Obama Battles Against GOP Over Education Funding

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As the the Republican party looks to introduce its budget for fiscal 2016, President Obama says he’s prepared to fight for school funding and educational priorities rather than lose progress in these areas.

Education has been a hot point of contention between the Democratic White House and the Republican-run Congress as this year’s budget battle heats up, USA Today reports. The president’s main focus is going to be on educating every child and making sure less privileged districts get the attention they need. He’s also calling for a focus on low-performing schools, annual assessments and investments in special education and English-language learners.

“My hope is their budget reflects the priorities of educating every child,” Mr. Obama said during a meeting with education leaders at the White House. “The idea that we’d go backwards on that progress, in some cases for ideological reasons … that’s not the kind of legacy we want to leave for the next generation.”

Administration officials have also joined the battle against the GOP, saying that any plans to cut funding would hit urban districts with a higher percentage of black and latino students directly. The president also said that he wouldn’t tolerate this kind of isolation in the budget:

“There are a set of principles that are reflected in my budget, and I hope will be reflected in the Republican budget, but if it is not, then we’re going to have to have a major debate.”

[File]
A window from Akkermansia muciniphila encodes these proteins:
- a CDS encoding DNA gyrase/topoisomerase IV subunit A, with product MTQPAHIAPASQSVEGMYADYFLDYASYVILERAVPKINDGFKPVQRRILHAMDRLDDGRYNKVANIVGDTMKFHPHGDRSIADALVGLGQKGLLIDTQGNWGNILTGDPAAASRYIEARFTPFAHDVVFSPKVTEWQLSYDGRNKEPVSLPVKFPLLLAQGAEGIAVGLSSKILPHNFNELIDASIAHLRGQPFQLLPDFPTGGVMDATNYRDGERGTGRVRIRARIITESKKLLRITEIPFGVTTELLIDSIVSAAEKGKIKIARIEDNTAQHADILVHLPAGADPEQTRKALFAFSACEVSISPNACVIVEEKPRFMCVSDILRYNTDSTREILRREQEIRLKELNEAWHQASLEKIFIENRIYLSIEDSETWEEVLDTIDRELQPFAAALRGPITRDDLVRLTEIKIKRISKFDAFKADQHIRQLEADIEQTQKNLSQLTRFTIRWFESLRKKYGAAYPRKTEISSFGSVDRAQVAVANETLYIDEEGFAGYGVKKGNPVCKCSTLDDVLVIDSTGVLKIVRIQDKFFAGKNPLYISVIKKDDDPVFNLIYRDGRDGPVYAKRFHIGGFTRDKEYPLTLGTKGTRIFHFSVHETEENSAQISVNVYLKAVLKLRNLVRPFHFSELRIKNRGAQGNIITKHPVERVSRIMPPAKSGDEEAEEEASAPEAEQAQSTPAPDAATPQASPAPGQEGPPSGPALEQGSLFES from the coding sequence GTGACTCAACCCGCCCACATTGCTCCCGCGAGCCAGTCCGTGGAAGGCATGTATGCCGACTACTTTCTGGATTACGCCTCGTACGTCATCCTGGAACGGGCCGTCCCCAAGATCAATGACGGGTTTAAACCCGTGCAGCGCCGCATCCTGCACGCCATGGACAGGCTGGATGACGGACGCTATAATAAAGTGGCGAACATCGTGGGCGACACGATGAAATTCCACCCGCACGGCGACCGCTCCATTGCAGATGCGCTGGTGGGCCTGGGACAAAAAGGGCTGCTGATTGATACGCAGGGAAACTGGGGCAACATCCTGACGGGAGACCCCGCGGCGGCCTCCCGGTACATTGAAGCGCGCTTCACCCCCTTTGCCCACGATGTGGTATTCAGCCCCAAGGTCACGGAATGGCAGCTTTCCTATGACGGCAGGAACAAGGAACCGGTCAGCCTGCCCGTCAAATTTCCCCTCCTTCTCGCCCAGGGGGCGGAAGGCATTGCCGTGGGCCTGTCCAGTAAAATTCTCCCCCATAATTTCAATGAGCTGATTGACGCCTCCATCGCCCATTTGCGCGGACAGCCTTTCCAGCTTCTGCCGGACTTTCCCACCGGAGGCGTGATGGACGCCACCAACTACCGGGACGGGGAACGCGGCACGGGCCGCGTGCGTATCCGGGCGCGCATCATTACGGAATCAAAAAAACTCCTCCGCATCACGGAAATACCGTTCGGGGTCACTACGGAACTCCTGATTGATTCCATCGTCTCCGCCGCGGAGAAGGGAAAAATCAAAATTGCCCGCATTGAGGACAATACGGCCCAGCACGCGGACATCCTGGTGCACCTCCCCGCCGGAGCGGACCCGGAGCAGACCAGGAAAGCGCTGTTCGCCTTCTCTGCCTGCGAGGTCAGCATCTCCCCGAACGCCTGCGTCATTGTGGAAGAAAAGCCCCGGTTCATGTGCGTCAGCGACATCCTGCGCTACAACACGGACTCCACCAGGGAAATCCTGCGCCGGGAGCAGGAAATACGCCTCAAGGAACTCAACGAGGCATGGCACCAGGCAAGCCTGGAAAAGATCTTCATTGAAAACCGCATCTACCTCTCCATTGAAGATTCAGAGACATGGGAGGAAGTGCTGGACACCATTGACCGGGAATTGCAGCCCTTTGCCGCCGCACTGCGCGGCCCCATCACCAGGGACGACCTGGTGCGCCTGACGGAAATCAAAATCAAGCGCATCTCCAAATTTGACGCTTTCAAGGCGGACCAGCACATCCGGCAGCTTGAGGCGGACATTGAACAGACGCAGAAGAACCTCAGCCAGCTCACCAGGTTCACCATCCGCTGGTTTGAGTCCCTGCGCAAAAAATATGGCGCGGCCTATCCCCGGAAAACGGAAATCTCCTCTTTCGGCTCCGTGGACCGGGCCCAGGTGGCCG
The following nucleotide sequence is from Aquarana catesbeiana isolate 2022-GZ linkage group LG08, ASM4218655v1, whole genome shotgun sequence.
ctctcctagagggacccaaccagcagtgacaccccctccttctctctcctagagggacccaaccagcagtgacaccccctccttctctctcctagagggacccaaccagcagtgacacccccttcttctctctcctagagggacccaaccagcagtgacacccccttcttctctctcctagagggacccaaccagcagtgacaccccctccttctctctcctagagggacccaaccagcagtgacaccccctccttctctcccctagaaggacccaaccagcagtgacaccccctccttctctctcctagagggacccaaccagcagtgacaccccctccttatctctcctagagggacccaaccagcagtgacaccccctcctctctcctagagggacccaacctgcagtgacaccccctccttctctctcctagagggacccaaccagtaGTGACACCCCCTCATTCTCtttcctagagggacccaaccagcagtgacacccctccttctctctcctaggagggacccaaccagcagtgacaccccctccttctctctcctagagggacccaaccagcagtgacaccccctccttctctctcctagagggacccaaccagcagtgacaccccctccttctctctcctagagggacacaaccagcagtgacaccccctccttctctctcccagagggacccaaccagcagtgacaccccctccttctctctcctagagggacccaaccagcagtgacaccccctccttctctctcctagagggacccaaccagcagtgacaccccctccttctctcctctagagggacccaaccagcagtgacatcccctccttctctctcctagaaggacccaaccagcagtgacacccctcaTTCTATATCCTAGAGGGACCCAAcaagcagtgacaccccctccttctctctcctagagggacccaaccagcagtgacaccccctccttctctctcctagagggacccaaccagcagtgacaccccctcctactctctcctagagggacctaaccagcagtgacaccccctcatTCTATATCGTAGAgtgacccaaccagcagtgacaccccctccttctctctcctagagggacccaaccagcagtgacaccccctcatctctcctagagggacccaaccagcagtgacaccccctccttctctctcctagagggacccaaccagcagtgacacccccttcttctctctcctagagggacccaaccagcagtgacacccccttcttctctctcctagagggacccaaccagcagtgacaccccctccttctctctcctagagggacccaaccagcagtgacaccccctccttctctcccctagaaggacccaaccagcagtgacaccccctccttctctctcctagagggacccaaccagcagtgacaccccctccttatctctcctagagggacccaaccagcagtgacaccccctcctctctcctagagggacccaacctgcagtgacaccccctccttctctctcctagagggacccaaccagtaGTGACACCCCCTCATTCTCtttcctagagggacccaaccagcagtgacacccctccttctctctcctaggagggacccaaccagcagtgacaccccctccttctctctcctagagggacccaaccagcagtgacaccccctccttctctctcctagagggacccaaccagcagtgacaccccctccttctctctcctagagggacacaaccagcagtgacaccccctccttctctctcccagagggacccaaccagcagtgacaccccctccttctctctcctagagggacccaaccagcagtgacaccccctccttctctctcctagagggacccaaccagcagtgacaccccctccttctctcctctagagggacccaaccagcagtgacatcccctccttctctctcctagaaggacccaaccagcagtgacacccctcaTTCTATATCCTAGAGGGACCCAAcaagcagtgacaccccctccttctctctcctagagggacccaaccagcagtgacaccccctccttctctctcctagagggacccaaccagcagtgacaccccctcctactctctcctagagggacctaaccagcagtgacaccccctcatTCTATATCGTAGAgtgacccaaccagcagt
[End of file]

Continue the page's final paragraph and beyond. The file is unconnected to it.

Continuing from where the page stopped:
The Department of Education said recently that high school graduation rates for a lot of minority groups has increased, however black, Hispanic and American Indian students still lag behind in a lot of areas.

Among these statistics, 81.4 percent of students graduated with a high school diploma. Black students in comparison only reached a rate of 70.7 percent, with Hispanics at 75.2 percent and American Indian students at 69.7 percent.

To combat these statistics, the No Child Left Behind law, which was signed in 2002, was introduced to set the focus on the performance of poor, disabled, non-English speaking and other minority students in an attempt to improve the outcome for these students. This has led to complaints from both Republicans and Democrats, however, saying that many of the requirements are unfeasible. Both the education and political communities are hoping for an updated re-write of the law in the current legislative session.

However, conflict between parties has made the progress and future of a re-write uncertain. The federal role is under constant evaluation in terms of just how much the federal government should play a part in identifying and fixing broken schools around the country.